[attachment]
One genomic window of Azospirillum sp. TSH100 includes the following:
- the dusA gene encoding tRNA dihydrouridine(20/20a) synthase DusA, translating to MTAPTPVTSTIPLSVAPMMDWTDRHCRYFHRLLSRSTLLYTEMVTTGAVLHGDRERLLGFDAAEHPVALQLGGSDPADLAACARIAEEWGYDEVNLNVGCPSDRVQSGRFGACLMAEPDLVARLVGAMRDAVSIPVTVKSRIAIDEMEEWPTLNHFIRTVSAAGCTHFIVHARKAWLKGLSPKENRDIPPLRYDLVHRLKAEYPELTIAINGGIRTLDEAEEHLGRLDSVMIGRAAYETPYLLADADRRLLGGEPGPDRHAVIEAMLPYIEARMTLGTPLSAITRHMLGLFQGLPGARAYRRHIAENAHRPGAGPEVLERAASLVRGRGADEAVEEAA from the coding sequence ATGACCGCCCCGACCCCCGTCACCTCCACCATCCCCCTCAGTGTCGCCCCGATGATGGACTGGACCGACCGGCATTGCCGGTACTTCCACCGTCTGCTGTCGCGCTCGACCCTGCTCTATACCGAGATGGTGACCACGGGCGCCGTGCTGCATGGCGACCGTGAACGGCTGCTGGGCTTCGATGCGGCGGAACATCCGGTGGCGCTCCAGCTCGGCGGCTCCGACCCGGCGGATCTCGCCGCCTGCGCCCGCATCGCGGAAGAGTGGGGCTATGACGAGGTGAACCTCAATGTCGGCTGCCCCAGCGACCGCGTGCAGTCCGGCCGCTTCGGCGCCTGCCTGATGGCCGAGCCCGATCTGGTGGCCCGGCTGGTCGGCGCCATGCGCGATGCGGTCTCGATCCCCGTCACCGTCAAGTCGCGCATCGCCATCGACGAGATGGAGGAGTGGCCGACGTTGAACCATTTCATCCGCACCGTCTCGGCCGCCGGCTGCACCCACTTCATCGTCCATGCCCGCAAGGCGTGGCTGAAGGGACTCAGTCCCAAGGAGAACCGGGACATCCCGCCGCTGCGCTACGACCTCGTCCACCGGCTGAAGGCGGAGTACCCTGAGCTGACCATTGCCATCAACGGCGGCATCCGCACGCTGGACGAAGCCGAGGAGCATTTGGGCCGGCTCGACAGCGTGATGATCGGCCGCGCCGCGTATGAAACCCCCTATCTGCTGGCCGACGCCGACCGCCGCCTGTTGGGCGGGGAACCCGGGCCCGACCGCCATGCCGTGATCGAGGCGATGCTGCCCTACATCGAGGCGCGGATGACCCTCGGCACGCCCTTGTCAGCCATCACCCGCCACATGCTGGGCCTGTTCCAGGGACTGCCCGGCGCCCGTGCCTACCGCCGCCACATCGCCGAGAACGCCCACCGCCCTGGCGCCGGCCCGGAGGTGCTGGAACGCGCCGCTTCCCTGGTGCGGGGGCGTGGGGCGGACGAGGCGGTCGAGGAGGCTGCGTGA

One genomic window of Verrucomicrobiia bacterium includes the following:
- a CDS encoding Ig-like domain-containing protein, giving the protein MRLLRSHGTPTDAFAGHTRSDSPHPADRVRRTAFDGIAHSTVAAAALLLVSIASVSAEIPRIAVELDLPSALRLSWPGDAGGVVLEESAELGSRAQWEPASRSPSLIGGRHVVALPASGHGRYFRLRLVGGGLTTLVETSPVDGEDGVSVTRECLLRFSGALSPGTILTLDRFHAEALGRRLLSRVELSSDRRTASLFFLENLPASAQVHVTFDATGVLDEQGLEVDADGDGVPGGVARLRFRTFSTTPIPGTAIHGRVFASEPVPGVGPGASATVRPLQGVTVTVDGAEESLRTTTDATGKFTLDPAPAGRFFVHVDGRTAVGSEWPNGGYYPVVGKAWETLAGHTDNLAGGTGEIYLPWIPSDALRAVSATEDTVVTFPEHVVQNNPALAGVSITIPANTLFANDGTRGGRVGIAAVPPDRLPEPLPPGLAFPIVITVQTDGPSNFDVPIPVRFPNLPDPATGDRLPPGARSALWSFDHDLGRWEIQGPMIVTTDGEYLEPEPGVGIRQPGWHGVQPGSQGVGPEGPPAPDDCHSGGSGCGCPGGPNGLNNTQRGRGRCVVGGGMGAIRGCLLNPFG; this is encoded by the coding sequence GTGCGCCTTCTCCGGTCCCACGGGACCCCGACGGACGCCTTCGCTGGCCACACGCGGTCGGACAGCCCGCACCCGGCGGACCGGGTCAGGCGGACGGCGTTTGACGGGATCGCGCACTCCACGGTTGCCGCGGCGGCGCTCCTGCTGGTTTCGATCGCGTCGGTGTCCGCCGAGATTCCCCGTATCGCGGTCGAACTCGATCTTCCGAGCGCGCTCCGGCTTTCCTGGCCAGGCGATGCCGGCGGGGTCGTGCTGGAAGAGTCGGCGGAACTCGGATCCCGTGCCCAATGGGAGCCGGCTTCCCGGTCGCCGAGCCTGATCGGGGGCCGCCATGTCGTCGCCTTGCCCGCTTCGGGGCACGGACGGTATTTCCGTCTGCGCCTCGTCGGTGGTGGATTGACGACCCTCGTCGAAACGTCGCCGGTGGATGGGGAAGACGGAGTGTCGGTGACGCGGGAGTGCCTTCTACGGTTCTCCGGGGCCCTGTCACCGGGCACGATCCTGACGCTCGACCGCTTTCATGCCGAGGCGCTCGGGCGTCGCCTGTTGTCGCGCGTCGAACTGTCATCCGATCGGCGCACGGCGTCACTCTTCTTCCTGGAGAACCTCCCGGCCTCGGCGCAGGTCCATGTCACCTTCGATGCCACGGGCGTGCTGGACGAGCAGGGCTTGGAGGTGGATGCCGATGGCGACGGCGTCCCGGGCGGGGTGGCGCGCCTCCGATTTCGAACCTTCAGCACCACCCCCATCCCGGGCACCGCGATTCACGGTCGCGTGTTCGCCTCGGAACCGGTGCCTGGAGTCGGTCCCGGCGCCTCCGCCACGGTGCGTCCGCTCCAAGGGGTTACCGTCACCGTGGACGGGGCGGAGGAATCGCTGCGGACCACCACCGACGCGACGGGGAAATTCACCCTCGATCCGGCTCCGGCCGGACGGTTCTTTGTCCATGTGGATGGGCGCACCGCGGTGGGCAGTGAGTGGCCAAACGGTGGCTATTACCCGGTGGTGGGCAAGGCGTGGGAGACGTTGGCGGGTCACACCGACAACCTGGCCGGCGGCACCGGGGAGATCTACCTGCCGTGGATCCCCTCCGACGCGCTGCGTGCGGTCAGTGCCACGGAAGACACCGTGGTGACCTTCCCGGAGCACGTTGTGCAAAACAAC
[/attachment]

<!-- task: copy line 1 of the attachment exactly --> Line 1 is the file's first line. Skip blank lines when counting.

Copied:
One genomic window of Azospirillum sp. TSH100 includes the following: